Sunday night I had taken out some chicken thighs to defrost with the intention of making jambalaya later in the week. I knew that at some point I would have to do some grocery shopping for the remaining ingredients which I didn’t have and all I vaguely knew was that I would need some sausages and maybe some shrimp. Beyond that I figured I probably had everything else on hand — well, I was mostly correct. The only thing I was missing was the bell pepper and lucky enough for me, Mom had some red ones and gave me one this afternoon.

I am pretty sure that the jambalaya I made isn’t authentic — what is an authentic recipe, anyhow? Is there such a thing anymore? Mom does weird stuff like cutting ingredients out or adding stuff that totally clashes with the dish on the grounds that it’s supposed to make a recipe “healthier” and then it doesn’t even resemble the original anymore, that just irks me to death. I dunno, maybe I’m just being nit-picky, fussy and closed-minded. *RAWR!*

Anyhow, back to my jambalaya…


I’m pretty sure I don’t actually own a cookbook with a recipe for jambalaya, but I do own Mark Bittman’s How to Cook Everything for my iPad! As much as I love downloading cooking apps, I have a hard time cooking with my iPad — it’s just too dangerous! I get stuff everywhere when I cook & bake! I am pretty sure that iPads don’t like getting sticky, messy and spilled upon, so I tend to only read(?) the apps from start to finish, playing all the videos and making sure to bookmark/star all the recipes that interest me for future reference when I’m feeling more brave about taking my iPad into the kitchen. I admit, lately I’ve been using it more often in the kitchen, but I’m terrified of getting stuff all over it still. It does make cooking so much easier when you have the recipe right in front of you, but sticky/dirty fingers do not mix with touchpads and that is something I’m going to have to rectify soon. I’ve read that you can put your iPad into a big ziplock freezer bag and you can still use the touchscreen without any problems, so that is probably something I ought to try before I really get junk all over the screen or spill something on it.

According to Mark Bittman’s recipe, making a version of jambalaya using only chicken & sausage and omitting the tomatoes, changes the name slightly and is referred to as a “brown jambalaya”. I happen to like the taste of rice & tomatoes, so I decided to keep the tomato component in my version by using a can of tomato sauce, which reduced the amount liquid, in this case chicken broth, required to cook the rice.

I have to say, for my first attempt at jambalaya, I’m really, really impressed. It was so incredibly tasty and pretty easy to make, too! I didn’t think that jambalaya would be complicated to make, but I didn’t think it would be as easy as just continuously adding more ingredients to the pot as the last one finished cooking and then finishing it off by just letting everything come together as you stirred it all around so stuff wouldn’t stick to the bottom of the pot and burn. Me likies jambalaya! The Hubbs really enjoyed it too, which pretty much made the recipe a winner and absolutely worth keeping as it was written.

As a side note: The Hubbs did mention that jambalaya tends to be quite hot & spicy, so I guess I did make it a lot less spicier than it could have been, but the recipe only called for a teaspoon of cayenne pepper. It was just pleasantly piquante, for my tastebuds and I was perfectly content with that but if you like your food spicier, by all means have at it and add as much as you need to please your tastebuds! Oh and I didn’t have andouille sausages. I have no idea where to buy those actually, so I just used a plain pork sausage instead. I enjoyed the resulting flavours from having such a mild sausage in the dish, a lot of people might actually be highly offended that I omittied a pretty crucial ingredient from the recipe, but sometimes you have to make do with what you’ve got.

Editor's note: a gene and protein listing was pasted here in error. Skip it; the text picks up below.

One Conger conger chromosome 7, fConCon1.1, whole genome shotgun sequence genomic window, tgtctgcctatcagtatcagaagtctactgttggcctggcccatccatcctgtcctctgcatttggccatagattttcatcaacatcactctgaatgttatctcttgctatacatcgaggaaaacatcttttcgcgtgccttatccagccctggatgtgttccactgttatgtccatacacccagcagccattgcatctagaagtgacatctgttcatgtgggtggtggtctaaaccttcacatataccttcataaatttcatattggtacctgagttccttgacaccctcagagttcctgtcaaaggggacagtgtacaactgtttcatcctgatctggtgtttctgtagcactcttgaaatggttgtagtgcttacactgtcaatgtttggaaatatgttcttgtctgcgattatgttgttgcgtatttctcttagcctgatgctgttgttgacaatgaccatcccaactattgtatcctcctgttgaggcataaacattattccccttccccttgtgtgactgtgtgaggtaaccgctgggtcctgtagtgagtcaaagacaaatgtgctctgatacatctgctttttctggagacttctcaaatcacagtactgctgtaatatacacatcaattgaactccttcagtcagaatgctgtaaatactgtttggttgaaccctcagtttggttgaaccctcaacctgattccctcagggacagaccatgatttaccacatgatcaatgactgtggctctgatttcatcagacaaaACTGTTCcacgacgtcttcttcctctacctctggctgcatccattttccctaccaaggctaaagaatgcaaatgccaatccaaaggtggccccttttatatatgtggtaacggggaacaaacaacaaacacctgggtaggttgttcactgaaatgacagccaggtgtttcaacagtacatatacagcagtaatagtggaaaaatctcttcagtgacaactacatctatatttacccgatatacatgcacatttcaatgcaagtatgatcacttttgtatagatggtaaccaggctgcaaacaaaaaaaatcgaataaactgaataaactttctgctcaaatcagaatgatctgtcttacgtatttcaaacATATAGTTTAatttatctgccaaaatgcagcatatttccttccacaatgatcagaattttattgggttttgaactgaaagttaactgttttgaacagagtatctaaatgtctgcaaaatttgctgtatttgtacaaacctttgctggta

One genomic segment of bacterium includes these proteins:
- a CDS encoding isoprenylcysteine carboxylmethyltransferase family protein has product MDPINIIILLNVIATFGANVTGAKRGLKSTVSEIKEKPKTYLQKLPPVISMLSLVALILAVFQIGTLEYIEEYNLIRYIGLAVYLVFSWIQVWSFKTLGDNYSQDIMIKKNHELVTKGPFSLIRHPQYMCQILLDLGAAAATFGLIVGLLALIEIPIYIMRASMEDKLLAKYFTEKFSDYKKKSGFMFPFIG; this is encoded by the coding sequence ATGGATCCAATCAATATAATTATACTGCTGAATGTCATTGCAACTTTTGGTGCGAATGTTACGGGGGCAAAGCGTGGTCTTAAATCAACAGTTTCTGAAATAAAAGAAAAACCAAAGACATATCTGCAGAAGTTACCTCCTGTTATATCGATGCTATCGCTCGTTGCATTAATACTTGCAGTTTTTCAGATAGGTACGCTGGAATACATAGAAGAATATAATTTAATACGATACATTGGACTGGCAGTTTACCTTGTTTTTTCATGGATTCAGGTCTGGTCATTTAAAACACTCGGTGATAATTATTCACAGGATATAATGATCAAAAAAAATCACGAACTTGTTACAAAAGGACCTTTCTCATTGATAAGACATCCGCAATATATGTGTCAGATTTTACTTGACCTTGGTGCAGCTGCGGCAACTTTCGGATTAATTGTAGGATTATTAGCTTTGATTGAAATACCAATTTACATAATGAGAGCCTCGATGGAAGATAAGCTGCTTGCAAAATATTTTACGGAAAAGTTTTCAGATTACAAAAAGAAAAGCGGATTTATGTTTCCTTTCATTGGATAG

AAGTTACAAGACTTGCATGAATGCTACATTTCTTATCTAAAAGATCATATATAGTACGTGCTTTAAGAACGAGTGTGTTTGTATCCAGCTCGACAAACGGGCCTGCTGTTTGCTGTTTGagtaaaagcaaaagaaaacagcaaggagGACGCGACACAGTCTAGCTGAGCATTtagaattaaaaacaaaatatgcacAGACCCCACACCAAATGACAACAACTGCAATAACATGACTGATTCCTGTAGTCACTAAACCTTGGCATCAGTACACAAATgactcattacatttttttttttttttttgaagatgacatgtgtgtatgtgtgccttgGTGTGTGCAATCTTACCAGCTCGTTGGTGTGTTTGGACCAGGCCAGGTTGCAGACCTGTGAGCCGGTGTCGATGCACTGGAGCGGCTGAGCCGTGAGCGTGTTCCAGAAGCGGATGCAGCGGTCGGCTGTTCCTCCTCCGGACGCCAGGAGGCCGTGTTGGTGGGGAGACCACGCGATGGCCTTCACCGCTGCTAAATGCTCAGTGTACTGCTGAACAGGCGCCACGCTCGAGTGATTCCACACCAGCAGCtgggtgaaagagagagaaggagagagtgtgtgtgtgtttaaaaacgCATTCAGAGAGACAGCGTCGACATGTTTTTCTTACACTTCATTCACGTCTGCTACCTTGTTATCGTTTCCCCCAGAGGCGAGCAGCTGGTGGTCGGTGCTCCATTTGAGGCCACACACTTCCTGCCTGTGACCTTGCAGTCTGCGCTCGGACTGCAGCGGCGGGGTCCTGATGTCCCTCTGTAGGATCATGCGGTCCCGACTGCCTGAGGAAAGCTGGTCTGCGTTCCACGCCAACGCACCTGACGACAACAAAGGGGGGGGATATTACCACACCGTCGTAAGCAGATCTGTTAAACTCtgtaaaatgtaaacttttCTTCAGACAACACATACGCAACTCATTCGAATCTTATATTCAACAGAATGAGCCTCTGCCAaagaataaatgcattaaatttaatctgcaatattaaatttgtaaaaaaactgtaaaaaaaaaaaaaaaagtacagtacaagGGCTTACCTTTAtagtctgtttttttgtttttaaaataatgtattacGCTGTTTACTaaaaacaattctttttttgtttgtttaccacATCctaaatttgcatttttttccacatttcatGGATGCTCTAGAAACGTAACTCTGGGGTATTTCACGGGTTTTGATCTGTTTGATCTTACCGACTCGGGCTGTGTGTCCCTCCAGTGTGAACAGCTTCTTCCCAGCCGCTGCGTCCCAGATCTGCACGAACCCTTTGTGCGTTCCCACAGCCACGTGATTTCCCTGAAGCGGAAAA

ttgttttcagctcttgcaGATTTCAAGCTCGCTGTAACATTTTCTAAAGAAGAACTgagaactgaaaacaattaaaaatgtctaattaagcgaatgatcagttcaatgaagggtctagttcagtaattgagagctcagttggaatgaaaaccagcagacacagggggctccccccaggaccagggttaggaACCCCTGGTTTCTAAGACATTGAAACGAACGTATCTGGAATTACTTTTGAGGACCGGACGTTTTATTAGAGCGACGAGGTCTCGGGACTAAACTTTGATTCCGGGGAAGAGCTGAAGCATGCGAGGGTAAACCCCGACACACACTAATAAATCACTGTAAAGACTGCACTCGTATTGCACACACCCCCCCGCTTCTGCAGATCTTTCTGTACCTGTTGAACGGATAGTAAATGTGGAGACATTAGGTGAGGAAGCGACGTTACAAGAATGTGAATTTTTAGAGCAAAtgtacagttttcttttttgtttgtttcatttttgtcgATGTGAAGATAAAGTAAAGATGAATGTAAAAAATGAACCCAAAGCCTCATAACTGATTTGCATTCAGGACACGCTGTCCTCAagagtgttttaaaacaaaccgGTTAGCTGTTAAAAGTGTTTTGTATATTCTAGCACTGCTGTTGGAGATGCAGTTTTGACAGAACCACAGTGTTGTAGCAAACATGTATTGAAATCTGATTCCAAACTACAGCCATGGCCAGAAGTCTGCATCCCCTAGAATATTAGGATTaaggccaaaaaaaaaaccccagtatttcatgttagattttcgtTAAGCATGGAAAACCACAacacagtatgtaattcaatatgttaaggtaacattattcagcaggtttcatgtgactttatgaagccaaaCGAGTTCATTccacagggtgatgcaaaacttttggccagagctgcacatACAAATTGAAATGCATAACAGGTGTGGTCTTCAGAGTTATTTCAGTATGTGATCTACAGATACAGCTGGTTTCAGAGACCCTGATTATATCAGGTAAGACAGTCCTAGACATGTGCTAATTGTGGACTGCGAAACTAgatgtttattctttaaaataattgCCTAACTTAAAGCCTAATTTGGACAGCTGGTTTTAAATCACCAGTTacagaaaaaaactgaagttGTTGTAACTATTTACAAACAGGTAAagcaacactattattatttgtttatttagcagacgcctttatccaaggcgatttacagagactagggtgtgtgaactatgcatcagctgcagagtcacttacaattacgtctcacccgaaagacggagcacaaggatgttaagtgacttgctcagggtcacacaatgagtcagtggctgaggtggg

olive oil
1 onion, sliced
1 bell pepper, diced
4 cups chicken stock
4 cloves garlic, minced
1/2 tsp cayenne pepper, or to taste
1 tsp dried thyme
1 can (398ml) tomato sauce
2 cups long-grain rice
4 chicken thighs, cut into bite sized pieces
2 pork sausages, cut into bite sized pieces
2 handfuls shrimp, shelled, deveined & defrosted (optional)
minced fresh parsley or cilantro for garnish
salt & pepper, to taste

Heat enough olive oil over medium high heat to coat the bottom of a large cast iron dutch oven.
Add the onions, garlic and bell pepper, season with salt and pepper and cook until the onion softens and just begins to brown.
Push the veggies aside, add the sausage pieces and cook until the fat renders out and pieces start to brown nicely.
Add the chicken, cooking until the pieces are no longer raw looking on the outside, then season with cayenne and thyme, stirring well to combine.
Stir in rice, making sure stuff isn’t sticking to the bottom, and let everything cook for a few minutes just to absorb all the yummy meaty juices.
Pour in tomato sauce and chicken stock, bring everything to the boil, stirring constantly.
Turn heat down to medium and cook uncovered, stirring occassionally so bottom doesn’t stick, until rice is tender and liquid’s absorbed — about 20-30 minutes.
When rice is cooked, if using shrimp, stir them into the rice, let cook 2-3 minutes until then turn off the heat, cover and let rest for 10-20 minutes.
Top with your choice of garnish and serve.

Pork Cutlet Sammich

I made this sammich somewhere around the middle to end of last week when I was feeling better and craving “real food”.

By real, I am referring to something that isn’t in a mostly liquid form used to help replenish electrolytes and is easy on the tummy to digest. After awhile, consuming nothing but Gatorade, Coconut Water, salted crackers (occassionally toast) and bowlfuls of joak gets kind of depressing.

As much as I like joak, when you’re sick & seriously unwell, you just wanna be able to chew and have something with flavour.